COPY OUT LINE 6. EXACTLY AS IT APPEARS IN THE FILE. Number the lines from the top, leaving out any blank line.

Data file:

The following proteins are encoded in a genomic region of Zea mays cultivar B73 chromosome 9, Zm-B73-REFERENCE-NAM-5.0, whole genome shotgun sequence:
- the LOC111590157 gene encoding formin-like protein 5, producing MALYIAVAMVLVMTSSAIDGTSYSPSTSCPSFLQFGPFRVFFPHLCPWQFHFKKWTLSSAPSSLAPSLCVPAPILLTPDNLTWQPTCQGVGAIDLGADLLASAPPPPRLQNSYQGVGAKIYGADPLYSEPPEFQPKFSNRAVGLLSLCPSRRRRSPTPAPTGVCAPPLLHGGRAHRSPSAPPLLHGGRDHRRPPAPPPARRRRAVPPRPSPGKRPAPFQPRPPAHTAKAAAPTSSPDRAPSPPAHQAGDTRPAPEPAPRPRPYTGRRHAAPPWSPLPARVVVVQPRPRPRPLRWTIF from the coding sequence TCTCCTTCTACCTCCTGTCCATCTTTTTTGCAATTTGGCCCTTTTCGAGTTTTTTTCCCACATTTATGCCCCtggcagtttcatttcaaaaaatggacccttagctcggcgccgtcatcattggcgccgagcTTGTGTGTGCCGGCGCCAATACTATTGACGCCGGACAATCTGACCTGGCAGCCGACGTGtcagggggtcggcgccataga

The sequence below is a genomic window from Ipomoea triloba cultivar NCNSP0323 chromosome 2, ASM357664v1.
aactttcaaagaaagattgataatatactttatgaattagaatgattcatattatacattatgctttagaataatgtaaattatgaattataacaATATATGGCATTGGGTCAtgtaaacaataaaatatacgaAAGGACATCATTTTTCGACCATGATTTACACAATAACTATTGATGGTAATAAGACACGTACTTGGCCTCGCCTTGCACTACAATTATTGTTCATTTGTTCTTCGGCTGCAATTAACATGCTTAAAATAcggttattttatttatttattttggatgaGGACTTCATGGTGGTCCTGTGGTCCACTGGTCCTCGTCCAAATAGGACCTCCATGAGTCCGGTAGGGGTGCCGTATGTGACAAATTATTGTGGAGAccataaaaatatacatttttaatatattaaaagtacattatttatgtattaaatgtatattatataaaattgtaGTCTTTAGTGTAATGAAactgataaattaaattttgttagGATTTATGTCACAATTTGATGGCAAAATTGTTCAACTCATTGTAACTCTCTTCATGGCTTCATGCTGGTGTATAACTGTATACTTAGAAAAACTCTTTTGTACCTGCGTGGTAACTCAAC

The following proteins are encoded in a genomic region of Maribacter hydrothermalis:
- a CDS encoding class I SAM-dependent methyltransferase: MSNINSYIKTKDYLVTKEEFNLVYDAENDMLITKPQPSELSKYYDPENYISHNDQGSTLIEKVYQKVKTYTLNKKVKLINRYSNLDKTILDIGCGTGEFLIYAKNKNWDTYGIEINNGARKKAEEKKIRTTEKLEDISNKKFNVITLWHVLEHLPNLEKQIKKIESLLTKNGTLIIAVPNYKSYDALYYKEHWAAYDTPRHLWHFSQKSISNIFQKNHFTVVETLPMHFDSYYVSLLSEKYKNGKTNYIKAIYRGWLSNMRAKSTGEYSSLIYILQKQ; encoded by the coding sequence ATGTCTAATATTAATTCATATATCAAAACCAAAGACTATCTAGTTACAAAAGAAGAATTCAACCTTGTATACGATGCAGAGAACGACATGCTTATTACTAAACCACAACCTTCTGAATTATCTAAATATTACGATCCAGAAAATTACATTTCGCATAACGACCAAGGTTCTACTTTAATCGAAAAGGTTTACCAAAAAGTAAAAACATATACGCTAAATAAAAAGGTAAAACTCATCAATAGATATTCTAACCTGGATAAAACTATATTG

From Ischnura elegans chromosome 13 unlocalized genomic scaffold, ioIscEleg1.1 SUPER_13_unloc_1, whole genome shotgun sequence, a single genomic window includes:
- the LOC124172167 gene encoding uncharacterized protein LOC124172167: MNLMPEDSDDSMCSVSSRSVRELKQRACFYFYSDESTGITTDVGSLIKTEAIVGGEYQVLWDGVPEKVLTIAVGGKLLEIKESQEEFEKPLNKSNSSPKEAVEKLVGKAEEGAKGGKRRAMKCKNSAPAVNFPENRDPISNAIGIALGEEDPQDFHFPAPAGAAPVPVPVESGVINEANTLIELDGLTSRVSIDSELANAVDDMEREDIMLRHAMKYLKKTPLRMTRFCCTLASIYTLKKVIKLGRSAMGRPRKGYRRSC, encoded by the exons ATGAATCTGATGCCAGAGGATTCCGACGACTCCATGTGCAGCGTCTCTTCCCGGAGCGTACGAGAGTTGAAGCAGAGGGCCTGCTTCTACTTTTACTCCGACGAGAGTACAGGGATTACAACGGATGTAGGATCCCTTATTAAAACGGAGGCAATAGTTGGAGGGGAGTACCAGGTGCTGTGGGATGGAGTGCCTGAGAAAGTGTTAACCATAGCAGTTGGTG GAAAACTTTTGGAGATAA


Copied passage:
- a CDS encoding class I SAM-dependent methyltransferase: MSNINSYIKTKDYLVTKEEFNLVYDAENDMLITKPQPSELSKYYDPENYISHNDQGSTLIEKVYQKVKTYTLNKKVKLINRYSNLDKTILDIGCGTGEFLIYAKNKNWDTYGIEINNGARKKAEEKKIRTTEKLEDISNKKFNVITLWHVLEHLPNLEKQIKKIESLLTKNGTLIIAVPNYKSYDALYYKEHWAAYDTPRHLWHFSQKSISNIFQKNHFTVVETLPMHFDSYYVSLLSEKYKNGKTNYIKAIYRGWLSNMRAKSTGEYSSLIYILQKQ; encoded by the coding sequence ATGTCTAATATTAATTCATATATCAAAACCAAAGACTATCTAGTTACAAAAGAAGAATTCAACCTTGTATACGATGCAGAGAACGACATGCTTATTACTAAACCACAACCTTCTGAATTATCTAAATATTACGATCCAGAAAATTACATTTCGCATAACGACCAAGGTTCTACTTTAATCGAAAAGGTTTACCAAAAAGTAAAAACATATACGCTAAATAAAAAGGTAAAACTCATCAATAGATATTCTAACCTGGATAAAACTATATTG